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A personal instalment loan is a type of loan that lets you borrow a specific amount of money which you have to pay for over a period of time. Personal instalment loans have a fixed interest and fixed monthly repayments so that makes it easy to plan your budget. The length of time needed to pay the loan can be as short as a year to as long as 7 years. This gives you the ability to bring down the cost of your monthly payment.
Since this is a multipurpose loan, you can use the money that you borrowed for a variety of reasons. The choice is up to you!
For example, you can borrow up to 4x your monthly salary (or 8 times, if your annual income is above $120,000) with POSB Loan Assist. Receive the loan directly in your POSB or DBS account.
Unlike a credit card cash advance, an instalment loan has a much lower interest rate.
Cash advance interest rates range from approximately 25% to 28%, and comes with a cash advance fee - commonly the higher of S$15 or 6% of the cash advance amount. However, interest rates on personal loans range between 6% to 12%, and can go even lower during special promotions or limited-time offers. This means it is cheaper to take a personal loan rather than a cash advance.
Another advantage of a personal loan is the regular repayments you will be prompted to make. A cash advance must be paid in full come the due date, whereas a personal loan can be repaid in fixed monthly instalments over 1 - 5 years. This helps you keep your monthly budget under control, while providing a fixed reference point for you to clear your debt.
When comparing personal loans, you will need to find out how much interest you will have to pay. You should be looking out for two figures - the advertised interest rate, and the effective interest rate (EIR).
You'll notice that both the advertised rate and the EIR will be different. This is because the advertised rate is the interest rate the bank charges on the loan you are applying for.
In contrast, the EIR includes admin fees or service charges charged by the bank for processing and approving your loan. Because of these extra charges, your interest rate goes up. Therefore, the EIR represents the true cost of borrowing, and you should always check the EIR to account for the fees you have to pay.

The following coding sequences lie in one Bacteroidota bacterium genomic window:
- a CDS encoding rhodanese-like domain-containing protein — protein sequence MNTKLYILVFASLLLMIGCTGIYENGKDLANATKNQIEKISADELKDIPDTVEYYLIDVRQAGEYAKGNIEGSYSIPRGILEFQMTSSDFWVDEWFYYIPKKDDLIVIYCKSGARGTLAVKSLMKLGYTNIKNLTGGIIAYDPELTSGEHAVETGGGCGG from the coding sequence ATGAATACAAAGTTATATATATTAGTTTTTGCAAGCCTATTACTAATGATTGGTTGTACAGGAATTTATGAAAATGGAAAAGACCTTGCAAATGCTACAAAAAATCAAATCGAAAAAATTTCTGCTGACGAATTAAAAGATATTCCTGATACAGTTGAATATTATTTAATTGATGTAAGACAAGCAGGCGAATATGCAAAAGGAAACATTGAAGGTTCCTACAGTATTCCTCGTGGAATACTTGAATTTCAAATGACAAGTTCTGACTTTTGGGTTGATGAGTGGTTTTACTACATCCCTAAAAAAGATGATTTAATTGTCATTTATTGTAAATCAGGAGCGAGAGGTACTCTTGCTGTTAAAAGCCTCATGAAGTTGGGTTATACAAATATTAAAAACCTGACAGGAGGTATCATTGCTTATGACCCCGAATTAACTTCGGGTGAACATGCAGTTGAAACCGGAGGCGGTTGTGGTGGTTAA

Yes. If you qualify for a bank personal loan, choose this over a moneylender. That's because moneylenders charge an interest rate so high, it actually becomes impossible for you to repay your debt.
In Singapore, moneylenders are allowed to charge interest rates as high as 48% p.a. This is almost twice what a credit card cash advance costs (usually 25% p.a.), and around 8 times the interest rate of the average bank loan. So if you were to borrow S$1,500 from a moneylender at 48% p.a., you will need to repay S$2,400 in 12 months. After 3 years, the amount you owe will be S$6,155 - more than 4 times what you initially borrowed.
The one advantage to borrowing from a moneylender is that they offer fast loans, which are meant to be paid in full within a short period. Regardless, if you have access to bank loans, it is still a far better option than turning to a moneylender. Not only do you get a lower interest rate, but repayments are as easy as allowing the financial institution to debit the amount from your savings account. Some personal loans even have welcome offers that help you save money, such as cash credit or vouchers.
In general, personal loan requirements in Singapore are quite straightforward. You must be at least 21 years old, with a minimum annual income of S$20,000 and above.
Prepare your proof of residency and income, which includes your NRIC, latest 12 months' CPF contribution statement, and latest Income Tax Notice of Assessment. Applications that do not have the required documents, or have incomplete information, will usually get rejected, so be sure to have these ready when you apply for your loan.
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